This study collects descriptions and opinions of a sample of Italian hospital medical doctors on their own HC, including specific behaviours, thoughts, and feelings they might experience while getting ready for and performing difficult communication tasks. Moreover, it informs some of the factors and how they might relate to burnout metrics.
Results are consistent with those of previous surveys, mainly focused on the disclosure of the diagnosis, such as that from the American Society of Clinical Oncology. [10, 13–15] The majority of our respondents believed that BBN mainly equals discussing a poor prognosis, that discussing prognosis is the most difficult communication task, and that BBN is very emotionally engaging or stressful. Most clinicians admitted not using a consistent evidence-based framework for BBN encounter, not asking the patients the amount of information they want to receive, and checking for understanding only if they think this may be impaired. Fear is generally reported as the most frequently emotion raised in patients while discussing such topics. Respondents rated themselves good or at least fair in BBN and mostly reported acquiring CS empirically by observing colleagues. Of note, they reported very low rates of CS training both at medical school and beyond.
Also the frequency of burnout in our population is similar to that reported in US practising physicians, where nearly 60% of them experience the syndrome at some point in their career. [2, 16, 17] In Europe, similar rates were documented among French and Swiss physicians, 49% and 70%, respectively. [18, 19] Present data also confirm that younger medical doctors or residents have been reported to be exposed to an even higher risk.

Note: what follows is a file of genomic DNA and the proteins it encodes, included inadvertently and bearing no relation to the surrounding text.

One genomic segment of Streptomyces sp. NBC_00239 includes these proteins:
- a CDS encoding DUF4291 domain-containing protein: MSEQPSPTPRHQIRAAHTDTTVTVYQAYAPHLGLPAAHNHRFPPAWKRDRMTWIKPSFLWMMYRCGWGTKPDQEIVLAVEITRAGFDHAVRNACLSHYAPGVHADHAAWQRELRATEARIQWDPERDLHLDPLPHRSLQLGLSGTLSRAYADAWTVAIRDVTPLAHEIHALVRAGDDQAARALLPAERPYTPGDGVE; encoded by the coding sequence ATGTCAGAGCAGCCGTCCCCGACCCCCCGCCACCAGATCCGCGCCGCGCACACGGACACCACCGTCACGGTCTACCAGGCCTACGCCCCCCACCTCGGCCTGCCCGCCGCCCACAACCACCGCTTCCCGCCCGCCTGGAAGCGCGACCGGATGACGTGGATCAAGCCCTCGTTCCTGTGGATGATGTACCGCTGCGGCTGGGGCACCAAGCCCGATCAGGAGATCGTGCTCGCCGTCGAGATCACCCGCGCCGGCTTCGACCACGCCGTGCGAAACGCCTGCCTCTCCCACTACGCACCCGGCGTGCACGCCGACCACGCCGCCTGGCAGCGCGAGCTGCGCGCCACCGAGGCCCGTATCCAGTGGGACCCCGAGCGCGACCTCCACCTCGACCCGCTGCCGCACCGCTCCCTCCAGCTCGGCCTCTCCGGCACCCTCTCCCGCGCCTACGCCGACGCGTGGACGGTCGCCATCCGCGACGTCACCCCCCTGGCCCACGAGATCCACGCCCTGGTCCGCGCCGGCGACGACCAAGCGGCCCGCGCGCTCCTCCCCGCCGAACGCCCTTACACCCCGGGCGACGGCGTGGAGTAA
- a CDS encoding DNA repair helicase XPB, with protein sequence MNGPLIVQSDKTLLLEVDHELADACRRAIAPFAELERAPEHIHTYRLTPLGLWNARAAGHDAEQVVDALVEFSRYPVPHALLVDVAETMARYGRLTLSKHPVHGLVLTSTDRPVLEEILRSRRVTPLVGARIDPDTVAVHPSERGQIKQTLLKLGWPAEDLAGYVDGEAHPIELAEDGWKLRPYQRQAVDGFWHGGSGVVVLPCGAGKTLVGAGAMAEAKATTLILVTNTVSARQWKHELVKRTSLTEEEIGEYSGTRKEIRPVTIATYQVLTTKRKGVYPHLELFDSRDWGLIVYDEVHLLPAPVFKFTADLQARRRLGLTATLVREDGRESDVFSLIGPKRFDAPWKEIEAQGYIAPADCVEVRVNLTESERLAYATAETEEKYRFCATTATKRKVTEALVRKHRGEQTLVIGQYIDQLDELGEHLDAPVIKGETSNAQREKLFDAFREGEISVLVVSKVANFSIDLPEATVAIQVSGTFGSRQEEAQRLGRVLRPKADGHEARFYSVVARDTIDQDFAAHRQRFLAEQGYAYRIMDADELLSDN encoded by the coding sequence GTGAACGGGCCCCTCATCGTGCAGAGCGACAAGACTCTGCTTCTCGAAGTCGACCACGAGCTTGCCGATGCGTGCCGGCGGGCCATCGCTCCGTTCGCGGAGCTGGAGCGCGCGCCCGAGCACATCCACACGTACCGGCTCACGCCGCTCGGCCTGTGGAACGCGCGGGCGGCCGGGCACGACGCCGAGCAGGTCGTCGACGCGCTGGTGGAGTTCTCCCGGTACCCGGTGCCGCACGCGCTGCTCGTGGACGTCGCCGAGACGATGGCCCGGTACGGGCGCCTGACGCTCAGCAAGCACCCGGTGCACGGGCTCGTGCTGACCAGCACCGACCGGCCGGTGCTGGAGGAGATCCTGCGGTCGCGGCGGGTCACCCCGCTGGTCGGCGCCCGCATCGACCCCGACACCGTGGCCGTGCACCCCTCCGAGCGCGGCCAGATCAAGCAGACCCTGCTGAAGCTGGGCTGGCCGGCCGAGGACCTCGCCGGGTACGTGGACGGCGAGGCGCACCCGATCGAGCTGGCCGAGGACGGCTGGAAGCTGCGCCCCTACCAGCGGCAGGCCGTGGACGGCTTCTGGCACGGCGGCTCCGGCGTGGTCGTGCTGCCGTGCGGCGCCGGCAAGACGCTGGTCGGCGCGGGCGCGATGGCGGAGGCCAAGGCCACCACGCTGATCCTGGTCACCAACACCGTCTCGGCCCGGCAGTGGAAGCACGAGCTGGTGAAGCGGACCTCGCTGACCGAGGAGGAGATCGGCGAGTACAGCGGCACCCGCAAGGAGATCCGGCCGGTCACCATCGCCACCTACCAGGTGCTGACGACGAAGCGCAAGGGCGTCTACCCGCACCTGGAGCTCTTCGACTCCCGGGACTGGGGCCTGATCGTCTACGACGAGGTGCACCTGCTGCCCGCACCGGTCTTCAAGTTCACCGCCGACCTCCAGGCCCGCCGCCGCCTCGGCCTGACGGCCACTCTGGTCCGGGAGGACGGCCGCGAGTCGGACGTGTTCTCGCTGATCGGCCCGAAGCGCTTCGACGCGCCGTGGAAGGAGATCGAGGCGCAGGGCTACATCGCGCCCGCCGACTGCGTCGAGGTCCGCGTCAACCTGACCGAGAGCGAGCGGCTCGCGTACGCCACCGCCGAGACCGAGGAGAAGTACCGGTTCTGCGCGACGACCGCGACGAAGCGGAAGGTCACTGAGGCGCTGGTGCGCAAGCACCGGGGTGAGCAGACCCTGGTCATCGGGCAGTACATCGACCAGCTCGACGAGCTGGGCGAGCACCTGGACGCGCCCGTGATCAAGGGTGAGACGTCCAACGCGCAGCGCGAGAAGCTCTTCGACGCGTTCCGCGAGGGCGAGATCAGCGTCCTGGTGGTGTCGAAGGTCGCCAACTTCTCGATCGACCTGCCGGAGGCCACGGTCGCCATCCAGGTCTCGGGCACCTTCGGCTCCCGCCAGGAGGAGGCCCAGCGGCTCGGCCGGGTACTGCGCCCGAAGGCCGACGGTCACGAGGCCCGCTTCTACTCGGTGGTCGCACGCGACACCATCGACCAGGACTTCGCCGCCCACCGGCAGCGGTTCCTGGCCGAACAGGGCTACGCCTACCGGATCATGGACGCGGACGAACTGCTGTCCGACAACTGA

The other important finding of our study is that, for the first time, it documents significant associations between some self-efficacy patterns regarding communication to patients and the risk of burnout. This study shows that physicians for whom BBN means discussing a poor prognosis and self-assessing BBN as a stressful task are exposed to a higher risk of burnout, from almost 2.5 to more than 3.5 fold, respectively.
Previous researches have so far reported that conversations with patients about prognosis have always been challenging for clinicians, either because many of them are concerned that honest information about prognosis can damage patients’ hope or because they feel uncertain in estimating patients’ survival.  In the last few years, while new therapeutic technologies have progressively enabled patients to live longer with their disease than ever before, this has become even more complex.  Moreover, by demonstrating the increase of several physiological indices (e.g. heart rate, blood pressure, skin conductance, cortisol levels, etc…) during BBN encounters, other studies have empirically confirmed that physicians perceive BBN as a stressful task. [6–8]
Our report supported by quantitative data suggests that these areas of self-efficacy, related to the distress, deriving from the uncertainty and the emotional burden, are linked to burnout.
Interestingly, clinicians who disclose prognosis only talking about the success rate of therapies find themselves at a higher risk of burnout - although this was detected only in the single-item analysis. This finding suggests that the sole conscious positive estimate of treatment efficacy may have unintended consequences not only for patients, who may be led to seek life-sustaining therapies even in phases where active treatments will not be helpful, but also for physicians, who expose themselves to burnout, by risking losing patients’ trust when things get worse.